Maintenance costs have increased by nearly 40 per cent because of the continuous use of generators or inverters
It was an uncommon sight at R.S. Puram, one of the busy commercial centres of Coimbatore city, at about 5.30 p.m. on Friday – instead of the bright lights, the shops had just a few CFLs (compact fluorescent lamps) switched on above the sales counters, the unwanted lights were off, and generators placed outside the outlets were turned on.
More than eight hours of power cut during day time across the city has hit the retail sector hard. Maintenance costs have increased by nearly 40 per cent because of the continuous use of generators or inverters and even the large-scale retailers who have annual maintenance contracts see the back-up plants failing frequently.
One of the leading textile retailers in the city says most of the outlets have moved over to CFL and LED lights. Generators are used for major part of the day and hence, electricity costs have increased by 30 per cent. Though the outlets try to cut down other costs, they may be forced to pass on the burden to the customers at some point of time. There are options such as solar power. However, the initial cost is high and this is discouraging the retailers from switching over to renewable energy.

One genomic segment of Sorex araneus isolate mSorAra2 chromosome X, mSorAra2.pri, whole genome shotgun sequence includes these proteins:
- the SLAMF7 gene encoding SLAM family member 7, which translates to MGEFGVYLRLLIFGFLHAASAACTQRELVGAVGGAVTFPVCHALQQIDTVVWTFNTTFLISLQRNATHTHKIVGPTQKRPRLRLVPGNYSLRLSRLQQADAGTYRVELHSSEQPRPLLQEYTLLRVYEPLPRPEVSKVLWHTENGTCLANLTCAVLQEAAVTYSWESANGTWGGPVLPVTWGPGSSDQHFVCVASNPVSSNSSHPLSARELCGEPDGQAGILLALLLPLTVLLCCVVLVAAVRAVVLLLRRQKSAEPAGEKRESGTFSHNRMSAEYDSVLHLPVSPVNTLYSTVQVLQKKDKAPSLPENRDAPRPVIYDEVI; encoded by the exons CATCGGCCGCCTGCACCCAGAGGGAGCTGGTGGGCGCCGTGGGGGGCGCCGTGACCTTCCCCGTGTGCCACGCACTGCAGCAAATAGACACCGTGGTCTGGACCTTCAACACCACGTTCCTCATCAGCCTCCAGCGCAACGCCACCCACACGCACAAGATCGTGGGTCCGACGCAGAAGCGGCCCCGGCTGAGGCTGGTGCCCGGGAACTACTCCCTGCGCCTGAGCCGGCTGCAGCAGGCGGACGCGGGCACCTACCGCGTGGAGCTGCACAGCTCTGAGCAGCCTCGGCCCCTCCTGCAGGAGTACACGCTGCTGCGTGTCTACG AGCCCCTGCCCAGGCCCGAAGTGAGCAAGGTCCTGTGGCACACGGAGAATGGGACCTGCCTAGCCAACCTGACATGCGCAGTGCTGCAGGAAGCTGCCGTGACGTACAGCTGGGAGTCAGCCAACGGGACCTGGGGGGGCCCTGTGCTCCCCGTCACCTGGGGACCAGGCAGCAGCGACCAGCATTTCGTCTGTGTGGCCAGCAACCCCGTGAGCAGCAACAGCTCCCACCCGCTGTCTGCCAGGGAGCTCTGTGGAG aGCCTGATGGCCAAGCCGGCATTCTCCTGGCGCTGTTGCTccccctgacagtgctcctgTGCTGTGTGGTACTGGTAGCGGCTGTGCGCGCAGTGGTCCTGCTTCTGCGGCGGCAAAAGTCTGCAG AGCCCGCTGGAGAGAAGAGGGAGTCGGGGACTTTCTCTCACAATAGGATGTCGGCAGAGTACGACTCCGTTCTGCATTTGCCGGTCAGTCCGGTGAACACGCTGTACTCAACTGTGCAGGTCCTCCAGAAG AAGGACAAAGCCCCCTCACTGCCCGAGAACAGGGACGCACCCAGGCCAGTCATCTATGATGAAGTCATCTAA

An electronic gadget retailer says that the very purpose of having a showroom has been defeated since they are unable to demonstrate the products on display. Most of the showrooms are fully air-conditioned and are designed for continuous use of air-conditioners. Though they have inverter back up, it is not possible to use the alternative source for seven or eight hours and the employees find it difficult to work. The customers are not satisfied as they cannot the see the product functioning. Thus, the focus is on reducing costs on different fronts and managing business with minimum use of back-up power when there is no supply.
Keywords: retail sector